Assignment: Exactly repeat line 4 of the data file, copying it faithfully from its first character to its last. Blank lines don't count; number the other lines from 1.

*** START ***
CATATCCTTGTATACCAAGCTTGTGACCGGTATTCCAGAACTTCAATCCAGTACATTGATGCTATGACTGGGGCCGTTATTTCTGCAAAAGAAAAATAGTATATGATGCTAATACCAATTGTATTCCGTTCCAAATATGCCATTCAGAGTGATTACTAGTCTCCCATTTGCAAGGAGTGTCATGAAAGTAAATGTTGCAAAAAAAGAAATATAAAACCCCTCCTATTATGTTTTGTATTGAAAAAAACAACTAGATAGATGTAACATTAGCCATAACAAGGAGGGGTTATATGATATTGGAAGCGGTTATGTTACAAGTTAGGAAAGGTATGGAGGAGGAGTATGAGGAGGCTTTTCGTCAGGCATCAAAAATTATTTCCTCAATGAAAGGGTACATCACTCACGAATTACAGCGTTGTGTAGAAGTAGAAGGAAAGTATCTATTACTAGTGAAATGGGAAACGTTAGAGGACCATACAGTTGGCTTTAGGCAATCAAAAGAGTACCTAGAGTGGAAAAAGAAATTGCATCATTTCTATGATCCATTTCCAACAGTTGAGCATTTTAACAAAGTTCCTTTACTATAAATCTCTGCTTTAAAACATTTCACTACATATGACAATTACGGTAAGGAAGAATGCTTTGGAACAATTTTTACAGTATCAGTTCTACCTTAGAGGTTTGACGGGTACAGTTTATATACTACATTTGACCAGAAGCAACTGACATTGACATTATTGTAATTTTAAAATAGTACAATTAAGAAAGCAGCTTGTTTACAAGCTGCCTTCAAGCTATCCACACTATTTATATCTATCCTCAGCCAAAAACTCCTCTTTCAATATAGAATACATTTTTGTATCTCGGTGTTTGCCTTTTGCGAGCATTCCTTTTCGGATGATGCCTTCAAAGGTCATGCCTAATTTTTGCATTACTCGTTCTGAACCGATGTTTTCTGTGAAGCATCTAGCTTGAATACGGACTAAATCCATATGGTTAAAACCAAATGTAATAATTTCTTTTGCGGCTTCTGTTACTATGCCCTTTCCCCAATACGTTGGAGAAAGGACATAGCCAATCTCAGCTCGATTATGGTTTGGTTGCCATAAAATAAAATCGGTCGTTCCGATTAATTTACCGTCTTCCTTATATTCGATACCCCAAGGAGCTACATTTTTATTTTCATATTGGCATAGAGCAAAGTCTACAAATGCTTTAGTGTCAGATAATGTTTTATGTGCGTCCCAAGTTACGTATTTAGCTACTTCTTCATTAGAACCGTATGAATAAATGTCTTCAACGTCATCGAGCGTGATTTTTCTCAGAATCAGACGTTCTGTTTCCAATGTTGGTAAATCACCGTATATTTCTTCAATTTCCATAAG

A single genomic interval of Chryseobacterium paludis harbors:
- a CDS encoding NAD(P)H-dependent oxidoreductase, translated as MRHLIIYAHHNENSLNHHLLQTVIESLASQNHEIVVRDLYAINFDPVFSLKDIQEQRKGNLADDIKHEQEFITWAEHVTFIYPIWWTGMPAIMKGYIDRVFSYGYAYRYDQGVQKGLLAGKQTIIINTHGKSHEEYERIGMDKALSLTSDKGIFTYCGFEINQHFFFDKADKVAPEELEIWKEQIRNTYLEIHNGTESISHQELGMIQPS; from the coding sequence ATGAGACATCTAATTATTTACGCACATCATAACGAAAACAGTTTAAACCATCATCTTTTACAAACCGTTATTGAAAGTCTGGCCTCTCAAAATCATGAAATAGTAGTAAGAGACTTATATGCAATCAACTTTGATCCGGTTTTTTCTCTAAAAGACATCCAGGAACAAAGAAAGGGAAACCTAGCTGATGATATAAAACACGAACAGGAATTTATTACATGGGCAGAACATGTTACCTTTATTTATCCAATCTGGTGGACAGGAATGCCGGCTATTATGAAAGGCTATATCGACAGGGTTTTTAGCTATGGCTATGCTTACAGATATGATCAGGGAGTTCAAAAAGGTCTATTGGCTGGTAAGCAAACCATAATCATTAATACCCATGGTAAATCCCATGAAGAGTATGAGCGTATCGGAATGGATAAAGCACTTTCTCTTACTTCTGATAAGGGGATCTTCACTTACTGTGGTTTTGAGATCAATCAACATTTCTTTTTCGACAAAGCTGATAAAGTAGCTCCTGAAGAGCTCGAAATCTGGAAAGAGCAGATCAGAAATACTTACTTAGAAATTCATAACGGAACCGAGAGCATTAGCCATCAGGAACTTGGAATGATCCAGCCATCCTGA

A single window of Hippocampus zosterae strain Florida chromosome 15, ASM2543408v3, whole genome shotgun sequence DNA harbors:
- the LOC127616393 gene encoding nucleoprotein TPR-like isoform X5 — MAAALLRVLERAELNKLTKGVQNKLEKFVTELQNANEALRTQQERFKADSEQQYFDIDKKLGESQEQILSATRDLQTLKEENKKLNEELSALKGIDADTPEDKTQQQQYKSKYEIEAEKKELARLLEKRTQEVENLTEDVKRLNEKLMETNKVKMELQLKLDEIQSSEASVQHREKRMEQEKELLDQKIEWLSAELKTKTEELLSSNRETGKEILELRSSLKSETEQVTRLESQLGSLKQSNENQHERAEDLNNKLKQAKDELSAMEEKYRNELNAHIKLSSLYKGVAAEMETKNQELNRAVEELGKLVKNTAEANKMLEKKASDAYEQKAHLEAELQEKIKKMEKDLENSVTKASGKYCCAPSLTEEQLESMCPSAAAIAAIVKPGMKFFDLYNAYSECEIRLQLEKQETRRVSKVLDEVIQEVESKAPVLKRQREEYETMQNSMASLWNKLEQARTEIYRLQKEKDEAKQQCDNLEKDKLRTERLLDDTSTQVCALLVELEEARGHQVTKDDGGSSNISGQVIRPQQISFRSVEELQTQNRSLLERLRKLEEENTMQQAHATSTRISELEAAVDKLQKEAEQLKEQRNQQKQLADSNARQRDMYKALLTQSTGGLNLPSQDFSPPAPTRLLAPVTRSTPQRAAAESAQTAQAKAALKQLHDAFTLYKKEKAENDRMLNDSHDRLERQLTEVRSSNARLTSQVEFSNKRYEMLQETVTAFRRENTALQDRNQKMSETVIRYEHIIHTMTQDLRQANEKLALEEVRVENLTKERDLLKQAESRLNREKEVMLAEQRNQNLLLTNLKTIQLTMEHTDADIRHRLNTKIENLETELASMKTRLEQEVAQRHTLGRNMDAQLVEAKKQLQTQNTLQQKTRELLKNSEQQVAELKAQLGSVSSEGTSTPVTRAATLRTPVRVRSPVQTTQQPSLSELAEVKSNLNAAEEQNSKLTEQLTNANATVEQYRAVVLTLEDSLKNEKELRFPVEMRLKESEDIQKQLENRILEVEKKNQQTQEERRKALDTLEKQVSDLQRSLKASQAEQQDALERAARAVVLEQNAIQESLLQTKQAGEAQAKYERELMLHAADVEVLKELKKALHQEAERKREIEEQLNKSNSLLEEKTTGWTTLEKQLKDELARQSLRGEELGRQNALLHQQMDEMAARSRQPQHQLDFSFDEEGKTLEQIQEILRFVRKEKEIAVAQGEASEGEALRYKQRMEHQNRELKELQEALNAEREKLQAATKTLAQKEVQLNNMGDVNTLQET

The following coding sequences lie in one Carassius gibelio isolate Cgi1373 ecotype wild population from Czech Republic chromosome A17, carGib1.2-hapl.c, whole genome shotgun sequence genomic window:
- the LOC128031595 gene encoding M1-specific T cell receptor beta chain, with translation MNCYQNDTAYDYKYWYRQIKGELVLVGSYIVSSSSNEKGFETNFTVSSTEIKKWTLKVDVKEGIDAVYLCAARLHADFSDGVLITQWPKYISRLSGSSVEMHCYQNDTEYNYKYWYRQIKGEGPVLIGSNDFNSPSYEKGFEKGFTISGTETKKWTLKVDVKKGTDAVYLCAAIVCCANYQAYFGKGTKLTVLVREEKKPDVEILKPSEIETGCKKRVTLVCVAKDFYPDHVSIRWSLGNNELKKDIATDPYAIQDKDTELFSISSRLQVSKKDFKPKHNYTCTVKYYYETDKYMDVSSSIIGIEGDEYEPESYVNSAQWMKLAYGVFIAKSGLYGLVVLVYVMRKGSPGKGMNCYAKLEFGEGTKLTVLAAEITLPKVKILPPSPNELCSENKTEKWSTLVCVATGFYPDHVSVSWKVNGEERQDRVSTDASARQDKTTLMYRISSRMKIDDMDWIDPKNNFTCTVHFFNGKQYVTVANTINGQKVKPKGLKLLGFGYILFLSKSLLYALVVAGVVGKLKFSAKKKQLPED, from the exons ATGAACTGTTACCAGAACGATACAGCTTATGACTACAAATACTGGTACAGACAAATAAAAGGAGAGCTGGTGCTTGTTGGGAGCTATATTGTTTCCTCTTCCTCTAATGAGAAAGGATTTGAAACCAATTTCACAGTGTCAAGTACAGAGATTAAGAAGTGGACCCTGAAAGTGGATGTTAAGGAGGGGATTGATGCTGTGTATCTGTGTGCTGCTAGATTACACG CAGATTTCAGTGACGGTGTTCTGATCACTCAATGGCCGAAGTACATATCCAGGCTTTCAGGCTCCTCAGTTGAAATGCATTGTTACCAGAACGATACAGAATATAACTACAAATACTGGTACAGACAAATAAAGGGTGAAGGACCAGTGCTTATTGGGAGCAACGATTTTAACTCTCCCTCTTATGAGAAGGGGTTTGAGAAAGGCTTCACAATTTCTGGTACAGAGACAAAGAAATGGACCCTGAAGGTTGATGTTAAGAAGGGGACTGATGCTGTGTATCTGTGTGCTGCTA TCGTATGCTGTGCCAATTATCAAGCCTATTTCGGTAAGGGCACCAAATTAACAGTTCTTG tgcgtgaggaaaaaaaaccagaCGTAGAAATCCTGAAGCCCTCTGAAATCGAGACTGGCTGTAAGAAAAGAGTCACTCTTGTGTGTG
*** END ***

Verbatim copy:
A single window of Hippocampus zosterae strain Florida chromosome 15, ASM2543408v3, whole genome shotgun sequence DNA harbors: